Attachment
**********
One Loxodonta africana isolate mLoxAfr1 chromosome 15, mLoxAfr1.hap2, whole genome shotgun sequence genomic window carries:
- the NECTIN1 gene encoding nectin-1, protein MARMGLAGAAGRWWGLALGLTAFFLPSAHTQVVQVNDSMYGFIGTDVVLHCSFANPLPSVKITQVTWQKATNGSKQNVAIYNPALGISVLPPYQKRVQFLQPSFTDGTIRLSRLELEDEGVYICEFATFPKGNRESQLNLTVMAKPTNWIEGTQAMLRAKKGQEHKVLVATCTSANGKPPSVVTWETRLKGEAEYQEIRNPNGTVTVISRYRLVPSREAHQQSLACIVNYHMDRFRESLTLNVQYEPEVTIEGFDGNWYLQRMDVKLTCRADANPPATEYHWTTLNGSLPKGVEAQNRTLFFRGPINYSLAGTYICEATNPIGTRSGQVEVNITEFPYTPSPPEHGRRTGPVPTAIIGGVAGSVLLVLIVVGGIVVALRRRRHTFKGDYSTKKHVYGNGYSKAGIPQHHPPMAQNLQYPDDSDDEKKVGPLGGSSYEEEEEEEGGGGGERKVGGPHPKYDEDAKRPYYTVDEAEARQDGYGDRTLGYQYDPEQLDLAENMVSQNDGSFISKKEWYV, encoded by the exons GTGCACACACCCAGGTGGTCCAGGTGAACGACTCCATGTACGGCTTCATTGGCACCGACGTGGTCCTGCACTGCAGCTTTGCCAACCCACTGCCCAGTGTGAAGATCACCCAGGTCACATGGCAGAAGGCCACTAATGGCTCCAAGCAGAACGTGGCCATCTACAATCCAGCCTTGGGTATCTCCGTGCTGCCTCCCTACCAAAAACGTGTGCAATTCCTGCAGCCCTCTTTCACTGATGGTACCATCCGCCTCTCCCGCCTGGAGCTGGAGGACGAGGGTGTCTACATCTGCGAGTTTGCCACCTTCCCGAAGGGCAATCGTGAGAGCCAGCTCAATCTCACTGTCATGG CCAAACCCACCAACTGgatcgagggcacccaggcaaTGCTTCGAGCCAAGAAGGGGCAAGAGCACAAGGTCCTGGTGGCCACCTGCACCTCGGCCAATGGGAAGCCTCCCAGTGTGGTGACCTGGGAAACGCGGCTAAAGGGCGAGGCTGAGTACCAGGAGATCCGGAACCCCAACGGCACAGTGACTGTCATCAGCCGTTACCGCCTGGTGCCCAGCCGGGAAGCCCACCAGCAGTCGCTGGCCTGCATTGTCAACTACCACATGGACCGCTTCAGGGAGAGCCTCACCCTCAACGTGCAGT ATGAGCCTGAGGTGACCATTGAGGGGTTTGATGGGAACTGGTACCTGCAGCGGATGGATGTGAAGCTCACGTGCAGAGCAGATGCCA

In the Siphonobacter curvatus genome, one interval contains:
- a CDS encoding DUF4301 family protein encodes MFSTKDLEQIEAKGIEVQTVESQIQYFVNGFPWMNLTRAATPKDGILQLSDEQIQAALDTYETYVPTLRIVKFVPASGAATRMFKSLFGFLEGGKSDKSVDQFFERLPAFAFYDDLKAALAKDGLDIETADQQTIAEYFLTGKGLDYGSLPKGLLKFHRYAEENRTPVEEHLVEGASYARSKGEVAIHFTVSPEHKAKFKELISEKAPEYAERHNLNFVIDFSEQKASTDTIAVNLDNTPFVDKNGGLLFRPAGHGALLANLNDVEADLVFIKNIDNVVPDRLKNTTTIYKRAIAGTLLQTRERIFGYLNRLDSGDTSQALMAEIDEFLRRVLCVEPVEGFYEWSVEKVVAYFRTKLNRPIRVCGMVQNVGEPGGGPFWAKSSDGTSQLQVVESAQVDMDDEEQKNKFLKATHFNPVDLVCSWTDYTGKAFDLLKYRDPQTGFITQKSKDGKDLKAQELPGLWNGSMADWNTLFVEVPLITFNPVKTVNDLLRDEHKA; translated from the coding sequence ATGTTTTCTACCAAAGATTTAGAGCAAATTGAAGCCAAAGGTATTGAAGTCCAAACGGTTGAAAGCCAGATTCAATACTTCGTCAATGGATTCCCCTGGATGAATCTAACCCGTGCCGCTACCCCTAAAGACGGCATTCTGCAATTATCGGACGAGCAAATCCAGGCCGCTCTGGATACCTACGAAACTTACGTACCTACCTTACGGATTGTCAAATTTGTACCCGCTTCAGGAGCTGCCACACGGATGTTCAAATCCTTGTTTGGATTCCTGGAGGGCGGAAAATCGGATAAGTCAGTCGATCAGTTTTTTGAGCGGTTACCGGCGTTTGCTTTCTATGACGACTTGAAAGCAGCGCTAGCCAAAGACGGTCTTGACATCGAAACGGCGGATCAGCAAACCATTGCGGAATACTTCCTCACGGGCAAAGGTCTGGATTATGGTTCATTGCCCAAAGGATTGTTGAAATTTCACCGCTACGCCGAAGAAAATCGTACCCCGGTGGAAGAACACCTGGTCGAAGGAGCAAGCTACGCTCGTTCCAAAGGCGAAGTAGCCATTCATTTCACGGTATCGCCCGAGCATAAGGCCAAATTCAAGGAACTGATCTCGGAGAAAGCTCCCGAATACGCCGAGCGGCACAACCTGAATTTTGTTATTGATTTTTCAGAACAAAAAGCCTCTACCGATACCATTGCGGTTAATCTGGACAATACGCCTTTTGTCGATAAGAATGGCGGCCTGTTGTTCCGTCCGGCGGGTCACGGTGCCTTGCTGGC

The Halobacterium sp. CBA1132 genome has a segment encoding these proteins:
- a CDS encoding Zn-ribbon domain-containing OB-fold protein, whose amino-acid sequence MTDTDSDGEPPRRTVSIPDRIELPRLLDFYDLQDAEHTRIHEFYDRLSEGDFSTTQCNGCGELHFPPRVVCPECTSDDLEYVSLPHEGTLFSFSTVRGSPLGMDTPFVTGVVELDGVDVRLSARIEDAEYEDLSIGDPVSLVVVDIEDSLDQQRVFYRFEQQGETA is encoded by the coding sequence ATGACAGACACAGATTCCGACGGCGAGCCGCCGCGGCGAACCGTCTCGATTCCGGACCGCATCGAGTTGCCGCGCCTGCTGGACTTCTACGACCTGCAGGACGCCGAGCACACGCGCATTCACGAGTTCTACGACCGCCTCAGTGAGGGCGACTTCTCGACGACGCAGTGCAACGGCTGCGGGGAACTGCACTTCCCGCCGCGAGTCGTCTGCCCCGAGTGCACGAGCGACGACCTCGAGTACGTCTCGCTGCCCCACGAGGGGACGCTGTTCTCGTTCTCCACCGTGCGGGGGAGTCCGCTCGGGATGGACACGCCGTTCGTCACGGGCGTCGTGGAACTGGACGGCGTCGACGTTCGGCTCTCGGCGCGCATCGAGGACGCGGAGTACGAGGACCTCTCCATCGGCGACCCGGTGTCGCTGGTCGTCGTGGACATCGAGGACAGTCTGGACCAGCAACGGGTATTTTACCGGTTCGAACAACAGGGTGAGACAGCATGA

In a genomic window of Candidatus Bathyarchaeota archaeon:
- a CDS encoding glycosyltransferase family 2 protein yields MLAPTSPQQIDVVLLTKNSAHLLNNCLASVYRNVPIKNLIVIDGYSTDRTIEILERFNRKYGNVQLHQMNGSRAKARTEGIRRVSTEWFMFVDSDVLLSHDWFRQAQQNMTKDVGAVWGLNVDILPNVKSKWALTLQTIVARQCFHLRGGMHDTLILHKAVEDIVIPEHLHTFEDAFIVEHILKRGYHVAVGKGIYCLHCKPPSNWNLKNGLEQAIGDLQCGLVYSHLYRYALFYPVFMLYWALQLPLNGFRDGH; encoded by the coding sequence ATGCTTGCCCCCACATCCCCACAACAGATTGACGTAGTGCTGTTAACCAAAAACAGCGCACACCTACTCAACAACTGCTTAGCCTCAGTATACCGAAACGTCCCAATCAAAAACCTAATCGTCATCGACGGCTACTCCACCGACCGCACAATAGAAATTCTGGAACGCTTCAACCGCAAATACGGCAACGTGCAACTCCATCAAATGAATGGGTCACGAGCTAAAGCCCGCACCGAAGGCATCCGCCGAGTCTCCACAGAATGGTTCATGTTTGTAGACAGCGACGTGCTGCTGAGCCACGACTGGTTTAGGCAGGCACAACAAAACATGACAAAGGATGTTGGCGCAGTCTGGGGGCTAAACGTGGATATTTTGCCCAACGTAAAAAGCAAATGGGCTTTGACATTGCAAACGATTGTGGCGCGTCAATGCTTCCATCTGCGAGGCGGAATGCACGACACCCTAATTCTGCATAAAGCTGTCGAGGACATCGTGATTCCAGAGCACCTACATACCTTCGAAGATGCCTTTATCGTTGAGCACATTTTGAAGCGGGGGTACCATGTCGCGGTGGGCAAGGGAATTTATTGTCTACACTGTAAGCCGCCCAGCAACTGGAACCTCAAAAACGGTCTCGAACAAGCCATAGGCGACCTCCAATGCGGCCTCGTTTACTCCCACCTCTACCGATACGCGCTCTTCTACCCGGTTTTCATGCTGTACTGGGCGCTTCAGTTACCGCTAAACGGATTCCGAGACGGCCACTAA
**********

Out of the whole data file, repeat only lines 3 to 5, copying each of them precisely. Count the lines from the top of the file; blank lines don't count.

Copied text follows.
In the Siphonobacter curvatus genome, one interval contains:
- a CDS encoding DUF4301 family protein encodes MFSTKDLEQIEAKGIEVQTVESQIQYFVNGFPWMNLTRAATPKDGILQLSDEQIQAALDTYETYVPTLRIVKFVPASGAATRMFKSLFGFLEGGKSDKSVDQFFERLPAFAFYDDLKAALAKDGLDIETADQQTIAEYFLTGKGLDYGSLPKGLLKFHRYAEENRTPVEEHLVEGASYARSKGEVAIHFTVSPEHKAKFKELISEKAPEYAERHNLNFVIDFSEQKASTDTIAVNLDNTPFVDKNGGLLFRPAGHGALLANLNDVEADLVFIKNIDNVVPDRLKNTTTIYKRAIAGTLLQTRERIFGYLNRLDSGDTSQALMAEIDEFLRRVLCVEPVEGFYEWSVEKVVAYFRTKLNRPIRVCGMVQNVGEPGGGPFWAKSSDGTSQLQVVESAQVDMDDEEQKNKFLKATHFNPVDLVCSWTDYTGKAFDLLKYRDPQTGFITQKSKDGKDLKAQELPGLWNGSMADWNTLFVEVPLITFNPVKTVNDLLRDEHKA; translated from the coding sequence ATGTTTTCTACCAAAGATTTAGAGCAAATTGAAGCCAAAGGTATTGAAGTCCAAACGGTTGAAAGCCAGATTCAATACTTCGTCAATGGATTCCCCTGGATGAATCTAACCCGTGCCGCTACCCCTAAAGACGGCATTCTGCAATTATCGGACGAGCAAATCCAGGCCGCTCTGGATACCTACGAAACTTACGTACCTACCTTACGGATTGTCAAATTTGTACCCGCTTCAGGAGCTGCCACACGGATGTTCAAATCCTTGTTTGGATTCCTGGAGGGCGGAAAATCGGATAAGTCAGTCGATCAGTTTTTTGAGCGGTTACCGGCGTTTGCTTTCTATGACGACTTGAAAGCAGCGCTAGCCAAAGACGGTCTTGACATCGAAACGGCGGATCAGCAAACCATTGCGGAATACTTCCTCACGGGCAAAGGTCTGGATTATGGTTCATTGCCCAAAGGATTGTTGAAATTTCACCGCTACGCCGAAGAAAATCGTACCCCGGTGGAAGAACACCTGGTCGAAGGAGCAAGCTACGCTCGTTCCAAAGGCGAAGTAGCCATTCATTTCACGGTATCGCCCGAGCATAAGGCCAAATTCAAGGAACTGATCTCGGAGAAAGCTCCCGAATACGCCGAGCGGCACAACCTGAATTTTGTTATTGATTTTTCAGAACAAAAAGCCTCTACCGATACCATTGCGGTTAATCTGGACAATACGCCTTTTGTCGATAAGAATGGCGGCCTGTTGTTCCGTCCGGCGGGTCACGGTGCCTTGCTGGC

The Halobacterium sp. CBA1132 genome has a segment encoding these proteins: